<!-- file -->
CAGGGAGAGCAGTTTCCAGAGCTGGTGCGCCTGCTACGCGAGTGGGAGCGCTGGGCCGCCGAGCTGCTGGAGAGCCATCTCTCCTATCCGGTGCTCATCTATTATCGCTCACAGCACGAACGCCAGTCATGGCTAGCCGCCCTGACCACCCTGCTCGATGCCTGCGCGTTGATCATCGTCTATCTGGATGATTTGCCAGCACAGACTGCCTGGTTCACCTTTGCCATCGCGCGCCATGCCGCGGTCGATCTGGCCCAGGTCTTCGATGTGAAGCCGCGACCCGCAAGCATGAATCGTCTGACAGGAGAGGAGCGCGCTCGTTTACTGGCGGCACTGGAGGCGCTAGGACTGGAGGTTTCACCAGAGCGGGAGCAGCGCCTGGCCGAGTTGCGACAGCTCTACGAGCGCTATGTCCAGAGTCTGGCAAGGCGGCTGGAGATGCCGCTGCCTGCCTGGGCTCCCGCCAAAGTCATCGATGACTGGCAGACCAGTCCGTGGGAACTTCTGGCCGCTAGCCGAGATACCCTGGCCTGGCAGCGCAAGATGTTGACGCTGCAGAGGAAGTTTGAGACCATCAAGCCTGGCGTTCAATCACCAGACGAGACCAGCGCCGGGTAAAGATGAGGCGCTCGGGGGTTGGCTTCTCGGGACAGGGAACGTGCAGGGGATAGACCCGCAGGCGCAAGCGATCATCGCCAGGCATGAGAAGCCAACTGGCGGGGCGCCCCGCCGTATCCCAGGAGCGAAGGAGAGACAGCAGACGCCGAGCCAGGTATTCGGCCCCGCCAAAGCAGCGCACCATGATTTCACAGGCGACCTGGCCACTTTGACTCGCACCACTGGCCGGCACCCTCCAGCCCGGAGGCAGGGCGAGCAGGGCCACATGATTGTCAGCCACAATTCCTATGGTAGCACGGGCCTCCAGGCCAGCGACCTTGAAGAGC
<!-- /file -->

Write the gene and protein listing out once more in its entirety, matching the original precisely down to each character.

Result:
CAGGGAGAGCAGTTTCCAGAGCTGGTGCGCCTGCTACGCGAGTGGGAGCGCTGGGCCGCCGAGCTGCTGGAGAGCCATCTCTCCTATCCGGTGCTCATCTATTATCGCTCACAGCACGAACGCCAGTCATGGCTAGCCGCCCTGACCACCCTGCTCGATGCCTGCGCGTTGATCATCGTCTATCTGGATGATTTGCCAGCACAGACTGCCTGGTTCACCTTTGCCATCGCGCGCCATGCCGCGGTCGATCTGGCCCAGGTCTTCGATGTGAAGCCGCGACCCGCAAGCATGAATCGTCTGACAGGAGAGGAGCGCGCTCGTTTACTGGCGGCACTGGAGGCGCTAGGACTGGAGGTTTCACCAGAGCGGGAGCAGCGCCTGGCCGAGTTGCGACAGCTCTACGAGCGCTATGTCCAGAGTCTGGCAAGGCGGCTGGAGATGCCGCTGCCTGCCTGGGCTCCCGCCAAAGTCATCGATGACTGGCAGACCAGTCCGTGGGAACTTCTGGCCGCTAGCCGAGATACCCTGGCCTGGCAGCGCAAGATGTTGACGCTGCAGAGGAAGTTTGAGACCATCAAGCCTGGCGTTCAATCACCAGACGAGACCAGCGCCGGGTAAAGATGAGGCGCTCGGGGGTTGGCTTCTCGGGACAGGGAACGTGCAGGGGATAGACCCGCAGGCGCAAGCGATCATCGCCAGGCATGAGAAGCCAACTGGCGGGGCGCCCCGCCGTATCCCAGGAGCGAAGGAGAGACAGCAGACGCCGAGCCAGGTATTCGGCCCCGCCAAAGCAGCGCACCATGATTTCACAGGCGACCTGGCCACTTTGACTCGCACCACTGGCCGGCACCCTCCAGCCCGGAGGCAGGGCGAGCAGGGCCACATGATTGTCAGCCACAATTCCTATGGTAGCACGGGCCTCCAGGCCAGCGACCTTGAAGAGC